Stephen Ames sits T10 after first round of U.S. Senior Open ChampionshipWritten by Associated Press
COLORADO SPRINGS, Colo. – Stephen Ames came out of the gate recording par on Thursday after the first round of the U.S. Senior Open. He’s sitting T10 after the first round, five strokes behind the lead.
Though John Smoltz may have felt very much alone on the wind-whipped, sun-baked Broadmoor course, he wasn’t.
The main difference between him and most of the guys battling the conditions Thursday was that Smoltz does not do this for a living.
The pitching Hall of Famer spent Day 1 of his fantasy golf camp in much the same position as the rest of the players – gouging out of ankle-high rough, then scrambling to put himself in position for par putts. But Smoltz didn’t make many. His round of 15-over 85 included only five pars and no birdies.
“I’m just being honest,” Smoltz said. “I don’t have enough game for this course yet.”
The ultimate test for the seniors produced only six below-par scores through the morning rounds, with the wind forecast to pick up as the day wore on.
Rocco Mediate was in an early three-way tie for the lead at 2 under – in the mix again for a national championship 10 years after his epic, 19-hole playoff loss to Tiger Woods at the U.S. Open.
“I love our national Open. I don’t care if it’s the regular national Open or a Senior national Open, it looks like a U.S. Open golf course,” Mediate said. “It is a U.S. Open golf course. It will show you quickly that it is, if you hit it in the wrong place. That’s what I love most about the setup.”
Deane Pappas and Kevin Sutherland were tied with Mediate, with Billy Mayfair, Scott Parel and two-time U.S. Open champion Lee Janzen a shot behind.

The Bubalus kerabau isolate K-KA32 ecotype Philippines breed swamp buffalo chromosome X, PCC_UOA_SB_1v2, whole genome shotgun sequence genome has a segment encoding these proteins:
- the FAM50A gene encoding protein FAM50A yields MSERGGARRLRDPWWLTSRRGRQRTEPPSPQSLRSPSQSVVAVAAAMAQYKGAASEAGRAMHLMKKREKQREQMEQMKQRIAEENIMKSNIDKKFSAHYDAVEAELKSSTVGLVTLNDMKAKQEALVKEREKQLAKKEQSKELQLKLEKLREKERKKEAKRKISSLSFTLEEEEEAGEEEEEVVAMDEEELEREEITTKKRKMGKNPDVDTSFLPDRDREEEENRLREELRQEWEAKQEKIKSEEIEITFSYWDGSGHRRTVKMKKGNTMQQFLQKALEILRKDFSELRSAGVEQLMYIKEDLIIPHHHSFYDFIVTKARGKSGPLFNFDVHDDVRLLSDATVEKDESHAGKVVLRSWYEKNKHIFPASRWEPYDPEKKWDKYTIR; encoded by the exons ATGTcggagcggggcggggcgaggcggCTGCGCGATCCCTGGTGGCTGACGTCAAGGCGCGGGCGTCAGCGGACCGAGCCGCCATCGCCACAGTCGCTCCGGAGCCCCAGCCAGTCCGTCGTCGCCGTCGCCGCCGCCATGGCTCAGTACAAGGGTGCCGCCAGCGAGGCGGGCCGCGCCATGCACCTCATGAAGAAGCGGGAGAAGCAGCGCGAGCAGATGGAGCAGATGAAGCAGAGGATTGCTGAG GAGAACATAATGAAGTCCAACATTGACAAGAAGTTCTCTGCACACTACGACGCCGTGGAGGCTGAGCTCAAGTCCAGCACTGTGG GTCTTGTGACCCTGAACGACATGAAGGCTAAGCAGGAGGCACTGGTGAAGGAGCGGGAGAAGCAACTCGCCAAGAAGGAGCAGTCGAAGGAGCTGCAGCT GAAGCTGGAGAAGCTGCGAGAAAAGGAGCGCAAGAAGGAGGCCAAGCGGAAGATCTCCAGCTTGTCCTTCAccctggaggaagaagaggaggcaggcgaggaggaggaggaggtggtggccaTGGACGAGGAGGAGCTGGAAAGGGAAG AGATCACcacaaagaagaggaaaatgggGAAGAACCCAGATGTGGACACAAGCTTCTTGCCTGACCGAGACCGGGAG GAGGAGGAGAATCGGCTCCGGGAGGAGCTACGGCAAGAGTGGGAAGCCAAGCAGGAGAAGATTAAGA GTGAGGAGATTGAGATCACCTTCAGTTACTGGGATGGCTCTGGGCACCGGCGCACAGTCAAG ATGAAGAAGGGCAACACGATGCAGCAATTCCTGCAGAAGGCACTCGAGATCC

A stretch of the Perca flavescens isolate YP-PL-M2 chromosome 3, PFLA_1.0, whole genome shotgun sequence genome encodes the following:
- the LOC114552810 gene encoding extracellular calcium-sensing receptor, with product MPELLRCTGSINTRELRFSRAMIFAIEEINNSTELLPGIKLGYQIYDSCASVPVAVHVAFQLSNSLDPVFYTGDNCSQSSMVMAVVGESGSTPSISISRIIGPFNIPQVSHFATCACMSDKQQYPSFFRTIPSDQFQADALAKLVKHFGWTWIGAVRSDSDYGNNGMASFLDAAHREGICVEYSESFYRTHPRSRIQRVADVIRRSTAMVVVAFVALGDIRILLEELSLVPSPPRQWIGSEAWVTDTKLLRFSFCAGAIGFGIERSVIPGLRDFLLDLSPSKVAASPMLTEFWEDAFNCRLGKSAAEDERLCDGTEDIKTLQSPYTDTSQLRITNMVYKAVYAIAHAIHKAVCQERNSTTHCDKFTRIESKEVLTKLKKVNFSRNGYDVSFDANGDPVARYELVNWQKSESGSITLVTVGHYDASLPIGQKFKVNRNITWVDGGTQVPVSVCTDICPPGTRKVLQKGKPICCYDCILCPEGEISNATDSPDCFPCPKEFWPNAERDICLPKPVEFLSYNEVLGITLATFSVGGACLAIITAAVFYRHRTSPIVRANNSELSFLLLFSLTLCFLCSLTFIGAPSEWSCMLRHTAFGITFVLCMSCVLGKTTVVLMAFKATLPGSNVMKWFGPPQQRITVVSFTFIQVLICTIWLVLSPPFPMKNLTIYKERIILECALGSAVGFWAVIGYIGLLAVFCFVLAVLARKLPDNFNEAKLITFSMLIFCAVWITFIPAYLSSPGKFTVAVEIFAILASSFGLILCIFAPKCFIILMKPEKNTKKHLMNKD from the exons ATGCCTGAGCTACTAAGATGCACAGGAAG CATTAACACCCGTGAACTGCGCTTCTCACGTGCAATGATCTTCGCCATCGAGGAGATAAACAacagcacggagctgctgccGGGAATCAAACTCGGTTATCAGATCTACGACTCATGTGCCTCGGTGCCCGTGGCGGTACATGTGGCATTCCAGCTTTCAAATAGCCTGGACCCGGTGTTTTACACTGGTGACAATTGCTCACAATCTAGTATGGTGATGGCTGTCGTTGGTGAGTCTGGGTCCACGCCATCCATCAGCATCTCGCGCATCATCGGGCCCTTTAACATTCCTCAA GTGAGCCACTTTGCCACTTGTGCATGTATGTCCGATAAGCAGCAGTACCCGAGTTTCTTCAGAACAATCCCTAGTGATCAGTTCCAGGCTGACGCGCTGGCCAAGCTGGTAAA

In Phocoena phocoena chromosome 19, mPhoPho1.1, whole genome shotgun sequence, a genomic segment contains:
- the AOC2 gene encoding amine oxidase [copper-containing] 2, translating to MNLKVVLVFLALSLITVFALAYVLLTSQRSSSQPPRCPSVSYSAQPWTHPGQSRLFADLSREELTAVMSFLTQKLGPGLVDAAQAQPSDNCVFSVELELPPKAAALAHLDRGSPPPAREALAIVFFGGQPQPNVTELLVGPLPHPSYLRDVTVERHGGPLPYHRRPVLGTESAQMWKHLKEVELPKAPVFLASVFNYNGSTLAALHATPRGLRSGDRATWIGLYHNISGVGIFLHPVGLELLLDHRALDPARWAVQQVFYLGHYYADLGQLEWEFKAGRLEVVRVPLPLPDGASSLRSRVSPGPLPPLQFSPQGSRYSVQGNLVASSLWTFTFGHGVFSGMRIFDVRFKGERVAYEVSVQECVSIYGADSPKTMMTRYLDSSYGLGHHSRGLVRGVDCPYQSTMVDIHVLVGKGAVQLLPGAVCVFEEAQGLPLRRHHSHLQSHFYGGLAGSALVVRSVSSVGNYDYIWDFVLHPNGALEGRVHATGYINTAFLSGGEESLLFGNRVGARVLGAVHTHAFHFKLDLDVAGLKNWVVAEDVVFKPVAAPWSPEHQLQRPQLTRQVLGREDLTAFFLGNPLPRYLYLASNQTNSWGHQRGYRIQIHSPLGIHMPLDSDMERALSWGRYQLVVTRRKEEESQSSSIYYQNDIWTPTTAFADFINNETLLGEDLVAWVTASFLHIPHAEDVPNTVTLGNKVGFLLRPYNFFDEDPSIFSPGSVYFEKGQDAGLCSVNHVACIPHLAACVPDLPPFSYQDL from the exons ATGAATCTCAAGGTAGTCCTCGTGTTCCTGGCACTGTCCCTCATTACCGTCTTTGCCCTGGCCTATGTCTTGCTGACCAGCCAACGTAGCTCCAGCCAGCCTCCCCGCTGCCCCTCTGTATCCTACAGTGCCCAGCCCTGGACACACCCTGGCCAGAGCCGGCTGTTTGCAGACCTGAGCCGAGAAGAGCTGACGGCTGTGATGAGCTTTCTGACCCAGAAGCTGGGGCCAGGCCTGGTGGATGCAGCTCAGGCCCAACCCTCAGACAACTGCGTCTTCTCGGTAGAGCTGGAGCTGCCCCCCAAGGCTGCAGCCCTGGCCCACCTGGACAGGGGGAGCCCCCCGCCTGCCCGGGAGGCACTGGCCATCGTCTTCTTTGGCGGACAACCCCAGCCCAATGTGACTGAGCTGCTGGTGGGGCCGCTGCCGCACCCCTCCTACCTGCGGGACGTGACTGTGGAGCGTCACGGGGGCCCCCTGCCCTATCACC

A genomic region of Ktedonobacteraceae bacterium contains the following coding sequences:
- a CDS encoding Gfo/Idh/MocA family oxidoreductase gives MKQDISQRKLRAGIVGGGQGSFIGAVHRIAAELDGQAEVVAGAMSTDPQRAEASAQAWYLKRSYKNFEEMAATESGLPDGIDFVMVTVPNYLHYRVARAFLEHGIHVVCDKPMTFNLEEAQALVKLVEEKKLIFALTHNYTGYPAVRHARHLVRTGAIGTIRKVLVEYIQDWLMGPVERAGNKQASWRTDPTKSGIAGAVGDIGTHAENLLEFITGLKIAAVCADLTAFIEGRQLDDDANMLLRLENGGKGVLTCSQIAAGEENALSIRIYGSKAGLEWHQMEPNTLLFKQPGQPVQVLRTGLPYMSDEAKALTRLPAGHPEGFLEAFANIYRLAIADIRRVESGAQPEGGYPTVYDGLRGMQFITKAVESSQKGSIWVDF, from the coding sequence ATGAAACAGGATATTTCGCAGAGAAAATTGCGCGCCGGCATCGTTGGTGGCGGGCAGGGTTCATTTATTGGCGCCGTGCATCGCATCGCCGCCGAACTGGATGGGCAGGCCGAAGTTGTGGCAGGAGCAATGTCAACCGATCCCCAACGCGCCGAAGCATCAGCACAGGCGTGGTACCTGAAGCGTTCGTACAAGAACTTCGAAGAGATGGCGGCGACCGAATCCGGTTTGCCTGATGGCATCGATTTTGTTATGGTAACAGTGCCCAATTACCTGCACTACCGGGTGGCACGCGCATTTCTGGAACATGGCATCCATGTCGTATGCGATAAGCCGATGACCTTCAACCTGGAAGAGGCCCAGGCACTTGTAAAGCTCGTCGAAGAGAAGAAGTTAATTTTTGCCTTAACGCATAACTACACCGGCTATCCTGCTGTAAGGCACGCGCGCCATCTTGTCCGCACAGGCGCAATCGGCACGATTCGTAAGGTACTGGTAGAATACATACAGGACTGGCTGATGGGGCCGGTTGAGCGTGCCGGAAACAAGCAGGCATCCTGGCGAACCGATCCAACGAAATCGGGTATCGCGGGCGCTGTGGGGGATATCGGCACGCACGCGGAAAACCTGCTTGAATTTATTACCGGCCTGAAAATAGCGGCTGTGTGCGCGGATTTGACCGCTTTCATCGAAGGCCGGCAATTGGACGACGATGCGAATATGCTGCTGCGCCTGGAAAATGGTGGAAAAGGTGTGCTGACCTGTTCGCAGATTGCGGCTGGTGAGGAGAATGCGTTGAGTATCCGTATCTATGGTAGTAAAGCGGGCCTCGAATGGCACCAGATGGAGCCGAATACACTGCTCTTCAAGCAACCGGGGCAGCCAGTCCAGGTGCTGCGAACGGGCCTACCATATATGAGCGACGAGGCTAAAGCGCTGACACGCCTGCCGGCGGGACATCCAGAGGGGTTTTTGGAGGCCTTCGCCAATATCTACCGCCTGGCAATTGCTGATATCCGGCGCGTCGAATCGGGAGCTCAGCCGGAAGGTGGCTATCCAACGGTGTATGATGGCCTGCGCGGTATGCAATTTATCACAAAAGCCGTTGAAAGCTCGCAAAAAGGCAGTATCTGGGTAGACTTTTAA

Defending champion Kenny Perry was 1 over and not feeling all that bad about a round that included only a single birdie.
“Here, the greens, they’ve got you on edge,” said Perry, whose title last year gave him entry into the U.S. Open earlier this month. “ I feel like I’m at Shinnecock again.”
The USGA took its usual drubbing for the course set-up earlier this month at Shinnecock, and though the spotlight isn’t nearly as bright here, the record-high forecast for this week (high 90s) has left tournament organizers ‘pacing“ themselves when it comes to firming up the Broadmoor, according to the USGA’s daily course set-up notes.
Even when softened up for resort players, conquering this course takes its fair share of local knowledge. Virtually every putt – even those that appear to be aimed uphill – break away from the Will Rogers Shrine located on Cheyenne Mountain to the southwest of the course.
“You have to hit them a few times to trust you know what you’re doing,” Janzen said.
Janzen and Mediate trekked to Colorado Springs last month to play a few practice rounds and gain some of the valuable local knowledge.
Smoltz walked onto the Broadmoor for the first time this week. He hired a local caddie, Colin Prater, who was a Division II All-American at Colorado-Colorado Springs.
Almost immediately, though, Smoltz received a crash course in the difference between casual rounds of golf and the sport at its highest level.
“I never expected to get that many bad lies,” he said. “Nothing I could do about it. And I had a lot of tough shots that I have not practiced and that I am not used to hitting.”
A few times during the round, Smoltz had to stop, take off his shoes and tape up his toes, which were raw and aching. Lesson: Don’t break in new golf shoes at the U.S. Open.
“It was fun to have him out here,” said Bob Ford, who was in the threesome with Smoltz. “But I didn’t expect him to break 80. I know how good he is. But this is just another world. It’s not his world.”
Smoltz’s first turn through this world will end after Friday’s round.
“I hit three bad shots, and I shot 85,” he said. “It just tells you, from an amateur standpoint, and for people sitting at home, how great these players are.”